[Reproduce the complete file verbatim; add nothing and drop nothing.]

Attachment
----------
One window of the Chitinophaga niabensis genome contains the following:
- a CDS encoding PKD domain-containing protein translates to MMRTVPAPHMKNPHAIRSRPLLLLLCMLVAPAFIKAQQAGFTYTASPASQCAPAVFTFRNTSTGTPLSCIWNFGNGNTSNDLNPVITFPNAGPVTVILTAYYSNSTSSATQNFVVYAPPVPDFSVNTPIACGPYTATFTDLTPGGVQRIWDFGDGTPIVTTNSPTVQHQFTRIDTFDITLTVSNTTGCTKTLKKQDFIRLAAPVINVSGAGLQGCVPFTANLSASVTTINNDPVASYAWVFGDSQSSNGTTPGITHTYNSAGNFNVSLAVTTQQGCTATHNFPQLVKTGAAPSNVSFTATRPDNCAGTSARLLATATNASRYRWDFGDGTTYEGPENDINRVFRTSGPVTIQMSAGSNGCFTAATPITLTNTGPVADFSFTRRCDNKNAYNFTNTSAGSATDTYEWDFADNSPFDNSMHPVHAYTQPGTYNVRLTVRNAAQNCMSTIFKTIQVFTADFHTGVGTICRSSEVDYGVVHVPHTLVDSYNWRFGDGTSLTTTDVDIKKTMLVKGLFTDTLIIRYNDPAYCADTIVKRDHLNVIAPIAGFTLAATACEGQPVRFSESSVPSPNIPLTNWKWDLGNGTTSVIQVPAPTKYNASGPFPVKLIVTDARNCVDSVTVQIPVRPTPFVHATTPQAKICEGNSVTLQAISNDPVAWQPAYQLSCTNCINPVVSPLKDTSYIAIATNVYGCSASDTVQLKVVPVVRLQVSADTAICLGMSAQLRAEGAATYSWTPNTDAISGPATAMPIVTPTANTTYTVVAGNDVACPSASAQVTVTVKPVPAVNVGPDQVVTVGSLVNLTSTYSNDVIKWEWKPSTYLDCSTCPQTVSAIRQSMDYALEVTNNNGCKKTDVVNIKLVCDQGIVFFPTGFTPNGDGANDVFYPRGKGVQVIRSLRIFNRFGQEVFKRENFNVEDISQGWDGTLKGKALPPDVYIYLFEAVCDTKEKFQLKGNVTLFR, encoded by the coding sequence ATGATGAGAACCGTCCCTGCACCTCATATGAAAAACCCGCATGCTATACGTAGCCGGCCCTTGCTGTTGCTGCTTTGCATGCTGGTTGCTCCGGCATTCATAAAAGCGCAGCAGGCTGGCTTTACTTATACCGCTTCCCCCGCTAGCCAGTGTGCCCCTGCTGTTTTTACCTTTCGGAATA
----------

One window of the Chitinophaga niabensis genome contains the following:
- a CDS encoding PKD domain-containing protein translates to MMRTVPAPHMKNPHAIRSRPLLLLLCMLVAPAFIKAQQAGFTYTASPASQCAPAVFTFRNTSTGTPLSCIWNFGNGNTSNDLNPVITFPNAGPVTVILTAYYSNSTSSATQNFVVYAPPVPDFSVNTPIACGPYTATFTDLTPGGVQRIWDFGDGTPIVTTNSPTVQHQFTRIDTFDITLTVSNTTGCTKTLKKQDFIRLAAPVINVSGAGLQGCVPFTANLSASVTTINNDPVASYAWVFGDSQSSNGTTPGITHTYNSAGNFNVSLAVTTQQGCTATHNFPQLVKTGAAPSNVSFTATRPDNCAGTSARLLATATNASRYRWDFGDGTTYEGPENDINRVFRTSGPVTIQMSAGSNGCFTAATPITLTNTGPVADFSFTRRCDNKNAYNFTNTSAGSATDTYEWDFADNSPFDNSMHPVHAYTQPGTYNVRLTVRNAAQNCMSTIFKTIQVFTADFHTGVGTICRSSEVDYGVVHVPHTLVDSYNWRFGDGTSLTTTDVDIKKTMLVKGLFTDTLIIRYNDPAYCADTIVKRDHLNVIAPIAGFTLAATACEGQPVRFSESSVPSPNIPLTNWKWDLGNGTTSVIQVPAPTKYNASGPFPVKLIVTDARNCVDSVTVQIPVRPTPFVHATTPQAKICEGNSVTLQAISNDPVAWQPAYQLSCTNCINPVVSPLKDTSYIAIATNVYGCSASDTVQLKVVPVVRLQVSADTAICLGMSAQLRAEGAATYSWTPNTDAISGPATAMPIVTPTANTTYTVVAGNDVACPSASAQVTVTVKPVPAVNVGPDQVVTVGSLVNLTSTYSNDVIKWEWKPSTYLDCSTCPQTVSAIRQSMDYALEVTNNNGCKKTDVVNIKLVCDQGIVFFPTGFTPNGDGANDVFYPRGKGVQVIRSLRIFNRFGQEVFKRENFNVEDISQGWDGTLKGKALPPDVYIYLFEAVCDTKEKFQLKGNVTLFR, encoded by the coding sequence ATGATGAGAACCGTCCCTGCACCTCATATGAAAAACCCGCATGCTATACGTAGCCGGCCCTTGCTGTTGCTGCTTTGCATGCTGGTTGCTCCGGCATTCATAAAAGCGCAGCAGGCTGGCTTTACTTATACCGCTTCCCCCGCTAGCCAGTGTGCCCCTGCTGTTTTTACCTTTCGGAATA